* Low ECB loan repayment pushes euro to 6-week low
* U.S., European shares, commodities rebound after sharp
* Italian elections in focus
* Wall St rebounds on HP, Fed officials' views but S&P posts
first down week for the year
By Angela Moon
NEW YORK, Feb 22 Global equity markets rebounded
on Friday, recovering some of the previous session's sharp
losses, but the euro hit a six-week low against the dollar on
renewed doubts about the health of the euro zone's financial
Wall Street ended higher, boosted by Dow component
Hewlett-Packard, whose shares surged on strong results,
and as comments from Federal Reserve officials allayed fears
that the U.S. central bank would curtail its stimulus measures.
But for the week, the S&P 500 posted its first weekly
decline for the year. Risk-associated assets have been rattled
this week by suggestions the Fed could scale back its monetary
support sooner than expected and by weak euro zone data that
dashed hopes of an early recovery in the recession-hit region.
In a sign that some euro zone banks may still need support,
the ECB said just over 61 billion euros ($81 billion) of the 530
billion it lent at the height of the bloc's crisis last year
will be repaid when banks get the first opportunity next week.
That was well below the 130 billion euros expected by
traders and means there remains more than enough cash in the
banking system to keep downward pressure on money market rates.
The news sent the euro to a six-week low against the dollar.
"The smaller-than-expected payback of loans means the ECB's
balance sheet will shrink at a slower-than-expected pace," said
Omer Esiner, chief market analyst at Commonwealth Foreign
Exchange in Washington. It "further undermined confidence in the
state of recovery in the 17-member bloc."
Stocks fared better in Europe as investors looked to take
advantage of the previous session's sharp sell-off, though
traders cited some caution given the elections in Italy.
The FTSEurofirst 300 closed up 1.2 percent at
1,165.43, having sunk 1.5 percent on Thursday.
The Dow Jones industrial average gained 119.95
points, or 0.86 percent, to 14,000.57. The Standard & Poor's 500
Index ended up 13.18 points, or 0.88 percent, at
1,515.60. The Nasdaq Composite Index was up 30.33
points, or 0.97 percent, at 3,161.82.
But for the week, the S&P 500 slipped 0.3 percent and the
Nasdaq lost nearly 1 percent. Only the Dow ended the week with a
gain - up just 0.1 percent.
MSCI's world share index gained 0.6 percent.
For the week, the index was off 0.5 percent.
Like equities, commodities rebounded from Thursday's big
Brent crude rose 57 cents to settle at $114.10 a
barrel, but was down 3 percent on the week. U.S. crude futures
rose 29 cents to settle at $93.13 a barrel, but were down
2.8 percent this week.
FED DOWNPLAYS WORRIES
Federal Reserve Chairman Ben Bernanke downplayed worries
that the Fed has fueled asset bubbles that could hurt the
economy in a private meeting with bond dealers and investors
earlier this month, according to a report by Bloomberg on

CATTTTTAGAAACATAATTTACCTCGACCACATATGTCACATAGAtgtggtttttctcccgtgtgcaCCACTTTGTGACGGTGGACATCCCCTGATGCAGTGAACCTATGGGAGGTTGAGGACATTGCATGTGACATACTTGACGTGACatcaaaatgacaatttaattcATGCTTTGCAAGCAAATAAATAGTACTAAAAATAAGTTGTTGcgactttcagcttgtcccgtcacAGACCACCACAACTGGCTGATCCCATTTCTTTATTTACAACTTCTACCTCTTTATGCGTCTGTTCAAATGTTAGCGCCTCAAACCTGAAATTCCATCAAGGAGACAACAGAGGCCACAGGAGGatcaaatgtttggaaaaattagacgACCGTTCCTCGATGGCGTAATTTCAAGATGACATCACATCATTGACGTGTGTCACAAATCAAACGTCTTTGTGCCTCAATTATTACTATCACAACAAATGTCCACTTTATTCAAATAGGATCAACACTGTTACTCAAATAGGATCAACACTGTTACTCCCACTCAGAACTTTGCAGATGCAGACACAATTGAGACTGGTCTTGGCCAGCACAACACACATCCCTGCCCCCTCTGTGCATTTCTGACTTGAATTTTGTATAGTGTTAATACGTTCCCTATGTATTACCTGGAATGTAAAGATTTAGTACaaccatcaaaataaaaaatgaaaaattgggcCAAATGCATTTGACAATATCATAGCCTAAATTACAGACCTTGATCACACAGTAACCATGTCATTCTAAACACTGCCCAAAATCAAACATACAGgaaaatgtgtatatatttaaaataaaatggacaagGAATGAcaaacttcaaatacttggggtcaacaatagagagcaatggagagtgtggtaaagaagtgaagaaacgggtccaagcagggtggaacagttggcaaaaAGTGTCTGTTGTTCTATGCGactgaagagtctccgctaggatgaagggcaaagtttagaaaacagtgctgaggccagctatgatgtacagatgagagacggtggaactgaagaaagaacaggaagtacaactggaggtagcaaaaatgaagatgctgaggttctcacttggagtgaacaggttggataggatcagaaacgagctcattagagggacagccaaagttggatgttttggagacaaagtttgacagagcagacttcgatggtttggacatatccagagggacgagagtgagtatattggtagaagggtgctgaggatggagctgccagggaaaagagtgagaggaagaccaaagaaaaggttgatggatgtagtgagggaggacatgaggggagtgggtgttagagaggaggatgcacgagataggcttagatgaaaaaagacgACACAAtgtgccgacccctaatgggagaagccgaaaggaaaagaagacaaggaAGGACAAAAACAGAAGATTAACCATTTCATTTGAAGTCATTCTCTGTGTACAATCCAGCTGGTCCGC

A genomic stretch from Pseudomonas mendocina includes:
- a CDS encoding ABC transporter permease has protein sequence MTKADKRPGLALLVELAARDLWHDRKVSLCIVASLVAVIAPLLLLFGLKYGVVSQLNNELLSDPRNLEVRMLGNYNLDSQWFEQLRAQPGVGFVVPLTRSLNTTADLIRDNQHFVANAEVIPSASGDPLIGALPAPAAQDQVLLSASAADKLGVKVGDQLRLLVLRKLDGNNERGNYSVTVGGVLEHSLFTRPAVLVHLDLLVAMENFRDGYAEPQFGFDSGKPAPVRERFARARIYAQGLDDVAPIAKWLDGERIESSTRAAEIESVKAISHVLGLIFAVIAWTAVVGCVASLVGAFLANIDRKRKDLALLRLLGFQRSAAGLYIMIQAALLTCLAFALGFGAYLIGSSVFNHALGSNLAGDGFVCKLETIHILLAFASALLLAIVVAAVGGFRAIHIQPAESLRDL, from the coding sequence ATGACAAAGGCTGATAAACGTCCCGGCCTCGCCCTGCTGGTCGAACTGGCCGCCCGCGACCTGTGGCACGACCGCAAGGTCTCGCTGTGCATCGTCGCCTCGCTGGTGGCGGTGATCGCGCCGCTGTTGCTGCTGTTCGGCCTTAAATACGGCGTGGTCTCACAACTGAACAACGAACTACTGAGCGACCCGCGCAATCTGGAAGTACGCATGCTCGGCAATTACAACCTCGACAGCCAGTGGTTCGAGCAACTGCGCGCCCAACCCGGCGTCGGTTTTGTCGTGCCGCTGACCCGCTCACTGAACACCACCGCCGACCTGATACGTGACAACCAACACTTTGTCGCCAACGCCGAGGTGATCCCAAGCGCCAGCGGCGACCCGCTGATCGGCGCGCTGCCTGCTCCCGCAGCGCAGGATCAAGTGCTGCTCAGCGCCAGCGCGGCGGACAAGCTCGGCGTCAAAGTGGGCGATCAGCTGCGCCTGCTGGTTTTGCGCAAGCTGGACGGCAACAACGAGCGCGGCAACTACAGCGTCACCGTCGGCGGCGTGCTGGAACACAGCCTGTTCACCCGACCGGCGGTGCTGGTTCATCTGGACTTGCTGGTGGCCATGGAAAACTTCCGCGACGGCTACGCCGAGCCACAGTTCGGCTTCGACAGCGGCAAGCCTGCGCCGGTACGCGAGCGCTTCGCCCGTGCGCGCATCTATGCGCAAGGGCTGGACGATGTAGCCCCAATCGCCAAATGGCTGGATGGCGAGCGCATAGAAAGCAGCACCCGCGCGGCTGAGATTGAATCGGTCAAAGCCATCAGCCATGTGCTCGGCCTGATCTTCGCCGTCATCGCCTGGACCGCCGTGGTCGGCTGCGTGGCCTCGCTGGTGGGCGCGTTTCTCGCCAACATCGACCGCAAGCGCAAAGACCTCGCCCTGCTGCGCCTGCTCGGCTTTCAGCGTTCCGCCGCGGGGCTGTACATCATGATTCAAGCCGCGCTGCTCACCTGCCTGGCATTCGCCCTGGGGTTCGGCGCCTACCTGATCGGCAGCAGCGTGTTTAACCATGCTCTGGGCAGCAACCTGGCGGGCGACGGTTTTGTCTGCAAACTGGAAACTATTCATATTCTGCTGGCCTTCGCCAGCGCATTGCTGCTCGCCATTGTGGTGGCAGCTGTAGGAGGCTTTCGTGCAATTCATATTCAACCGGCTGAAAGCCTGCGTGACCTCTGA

Bernanke's view helped ease fears that the central bank may
end its easy money policies. Minutes from the Fed's January
meeting hit markets on Wednesday as investors interpreted
divergent opinions on the benefit of stimulus as a sign the
measures may be halted sooner than thought.
"They are in uncharted territory with divergent views," said
Jack Ablin, chief investment officer at BMO Private Bank in
Chicago. "I could see some pretty heated opinions on what the
ultimate outcome is, so I do believe there is dissension."
With Bernanke's reported comments much on their minds in
Friday's session, investors will want the Fed chairman to
reiterate his remarks publicly when he speaks before the Senate
Banking Committee on Tuesday. That would echo comments made by
two top Fed officials on Friday.
Boston Fed President Eric Rosengren and Fed Governor Jerome
Powell both defended the U.S. central bank's asset-buying
program, arguing that the policy helps the U.S. economy.
U.S. Treasuries prices edged higher as investors prepared
for Bernanke's testimony next week.
The 10-year note was 2/32 higher in price at
100-10/32, yielding 1.964 percent, down 1 basis point from late
The euro fell as low as $1.3144, its lowest since
Jan. 10, retreating from a session high of $1.3244 after the
German Ifo survey showed a big jump in business morale in
Germany, suggesting a brighter outlook for the euro zone's
The yen dropped against the dollar and euro, with many
investors forecasting further weakness as the Bank of Japan
looked set to ease monetary policy further to fight deflation.
On top of the low ECB repayment, a report from the European
Commission that forecast the euro zone economy will contract
again in 2013, and caution ahead of Italy's election this
weekend, also weighed on the euro, which fell for a third
Adding pressure on the euro, Italians go to the polls this
weekend in an election that could threaten reforms in the
indebted country. Silvio Berlusconi's resurgence has thrown the
vote wide open, with deep uncertainty over whether the poll can
produce the strong government the country needs.
Inconclusive Greek elections last year sparked a protracted
sell-off and a period of uncertainty in markets.
For the week, the euro fell 1.3 percent versus the dollar.
Against the yen, the euro rose 0.3 percent to 123.12 yen
. The dollar rose 0.3 percent to 93.39 yen, not
far from a 33-month high of 94.47 hit last week.